Clinton Should Have Pardoned USPSOne could make an argument that many of the problems that the U.S. Postal Service is facing are caused directly or indirectly by the federal government. Therefore, given some of the questionable last-minute pardons granted by former President Clinton, it's too bad he didn't find time to add the postal service to his list, along, of course, with a Treasury Department check for, say, $6 billion.
Let's start with one of the USPS' main problems: the decline in First-Class mail. Clearly, First-Class mail is the USPS' core product, and its decline is one of its core problems. In many ways the federal government has caused and is causing problems for First Class.
One of the primary causes of the decline in First-Class mail is the use of the Internet. The Internet and e-mail are becoming the business communications media of choice. Some may not be aware that the federal government, specifically the Department of Defense, helped developed the Internet.
A second factor is the federal government's mandate to move to electronic payments whenever possible. This has meant that the majority of the monthly Social Security checks are no longer mailed but rather are directly deposited into the recipient's bank account. The federal government also has begun to encourage electronic filing of tax returns. Who knows what inducements the government will use to further encourage the reduction of the mails?
Another reason for a pardon - or a substantial monetary check - to the postal service is the expense and effort needed to carry out its universal service obligation. The postal service has often commented on the cost of keeping open small rural post offices, whose costs are often greater than the gross postal revenue received from their constituents. The response from Congress, particularly those representing rural areas is "just do it," and the check for doing it is not in the mail.
It's particularly relevant that an additional reason for a pardon, or more importantly, a check from the federal government, concerns the postal service's apparent law enforcement obligations. I have written before about the law enforcement obligations assumed by the postal service's Postal Inspection Service.
According to the postal service's 1999 annual report, the field staff of the Postal Inspection Service numbers more than 4,300. There's no doubt that some of these inspectors are investigating crimes that, pending their investigation, will be prosecuted by the Justice Department. Some may recall that the postal service's inspectors aided former Sen. John Danforth's investigation of the FBI's assault on the Waco, TX, compound of David Koresh. I trust the USPS was reimbursed for this effort, which was undertaken at Danforth's request. More importantly, the USPS should be reimbursed for all its efforts relating to crimes that might be prosecuted by the Justice Department. The postal service should consider asking the Justice Department for reimbursement for all investigations that may ultimately result in federal prosecution.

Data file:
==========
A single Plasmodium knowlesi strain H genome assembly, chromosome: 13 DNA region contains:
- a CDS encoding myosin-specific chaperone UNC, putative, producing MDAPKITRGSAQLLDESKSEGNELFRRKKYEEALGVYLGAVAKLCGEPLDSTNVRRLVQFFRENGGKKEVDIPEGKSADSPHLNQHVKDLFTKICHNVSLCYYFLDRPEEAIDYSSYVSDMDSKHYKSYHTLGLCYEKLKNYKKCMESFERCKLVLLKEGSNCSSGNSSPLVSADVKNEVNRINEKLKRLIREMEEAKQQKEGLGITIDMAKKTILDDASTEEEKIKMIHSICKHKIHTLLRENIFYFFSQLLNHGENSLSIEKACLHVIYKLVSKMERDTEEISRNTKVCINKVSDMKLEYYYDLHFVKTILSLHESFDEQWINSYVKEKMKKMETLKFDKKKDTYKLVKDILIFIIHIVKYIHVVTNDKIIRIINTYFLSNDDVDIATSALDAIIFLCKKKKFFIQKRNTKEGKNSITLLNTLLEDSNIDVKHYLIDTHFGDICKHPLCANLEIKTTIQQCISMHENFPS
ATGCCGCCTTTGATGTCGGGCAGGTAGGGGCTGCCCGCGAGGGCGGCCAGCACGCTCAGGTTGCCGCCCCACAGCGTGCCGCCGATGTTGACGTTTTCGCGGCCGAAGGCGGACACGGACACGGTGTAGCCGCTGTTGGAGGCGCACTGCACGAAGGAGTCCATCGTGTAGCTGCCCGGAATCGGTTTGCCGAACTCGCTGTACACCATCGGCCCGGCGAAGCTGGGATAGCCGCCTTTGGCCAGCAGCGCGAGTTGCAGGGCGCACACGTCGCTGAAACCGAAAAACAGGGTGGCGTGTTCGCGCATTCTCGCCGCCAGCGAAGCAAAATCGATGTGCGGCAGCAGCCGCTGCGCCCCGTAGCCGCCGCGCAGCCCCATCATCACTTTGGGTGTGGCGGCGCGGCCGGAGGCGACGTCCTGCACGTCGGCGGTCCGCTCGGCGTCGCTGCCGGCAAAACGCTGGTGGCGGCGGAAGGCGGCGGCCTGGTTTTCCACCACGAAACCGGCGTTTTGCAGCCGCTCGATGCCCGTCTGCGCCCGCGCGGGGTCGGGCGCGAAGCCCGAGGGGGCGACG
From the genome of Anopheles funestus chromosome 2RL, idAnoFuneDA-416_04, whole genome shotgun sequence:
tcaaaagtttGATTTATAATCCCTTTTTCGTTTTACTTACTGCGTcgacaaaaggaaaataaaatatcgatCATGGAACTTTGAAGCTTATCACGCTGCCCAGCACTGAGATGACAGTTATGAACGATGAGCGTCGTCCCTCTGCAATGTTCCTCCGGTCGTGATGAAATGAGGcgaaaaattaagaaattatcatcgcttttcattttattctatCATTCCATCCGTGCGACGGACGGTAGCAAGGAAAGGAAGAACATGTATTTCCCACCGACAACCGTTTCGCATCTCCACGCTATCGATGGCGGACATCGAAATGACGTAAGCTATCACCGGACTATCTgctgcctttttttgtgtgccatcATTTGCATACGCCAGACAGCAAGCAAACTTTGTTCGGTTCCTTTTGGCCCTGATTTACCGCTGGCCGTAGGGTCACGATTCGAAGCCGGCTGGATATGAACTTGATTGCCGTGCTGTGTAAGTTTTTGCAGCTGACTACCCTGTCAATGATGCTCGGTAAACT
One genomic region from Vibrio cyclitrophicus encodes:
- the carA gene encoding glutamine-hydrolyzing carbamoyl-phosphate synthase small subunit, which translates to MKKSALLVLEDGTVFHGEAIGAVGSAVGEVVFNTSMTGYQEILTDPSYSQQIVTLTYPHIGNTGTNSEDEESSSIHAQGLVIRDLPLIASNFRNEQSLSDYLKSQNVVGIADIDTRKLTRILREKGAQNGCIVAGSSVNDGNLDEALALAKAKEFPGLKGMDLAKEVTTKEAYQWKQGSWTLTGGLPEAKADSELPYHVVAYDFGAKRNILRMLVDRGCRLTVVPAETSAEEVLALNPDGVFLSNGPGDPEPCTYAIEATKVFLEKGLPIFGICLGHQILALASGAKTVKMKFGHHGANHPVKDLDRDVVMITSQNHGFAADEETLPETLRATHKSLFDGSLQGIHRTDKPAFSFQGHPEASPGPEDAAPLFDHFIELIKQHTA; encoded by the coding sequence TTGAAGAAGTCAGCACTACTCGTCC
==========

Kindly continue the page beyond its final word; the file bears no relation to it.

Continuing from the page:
Perhaps by now you've realized that I did not expect that former President Clinton would in any way pardon or reimburse the postal service for "damages" caused by the federal government. However, I do believe it important to point out that actions taken by the government have, however inadvertently, had a significant negative impact on the postal service.
What conclusion can we draw from this?
We as mailers can draw only one conclusion. Unless the federal government and the postal service change their ways, the mailing community will continue to be hit with postage increases greater than the rate of inflation.
The mailing community needs to push back against the subsidies that the postal service is providing to the federal government, be they for rural delivery service, law enforcement or other items.
Second, news from the USPS' Board of Governors that the agency will lose $2 billion to $3 billion this year was an eye-opener. Mailers are now bracing for increases in mid-2002 of 15 percent to 30 percent. The fact is, the postal service is delivering less First-Class mail to more delivery locations. Doing more work for less money is a sure path to a continuing spiral of rate increases greater than inflation.
The postal service needs to do some truly out-of-the-box thinking. The mailing community needs that thinking to succeed. Perhaps we can help by finding a venue where we can meet to discuss what kind of postal service is truly needed in the 21st century.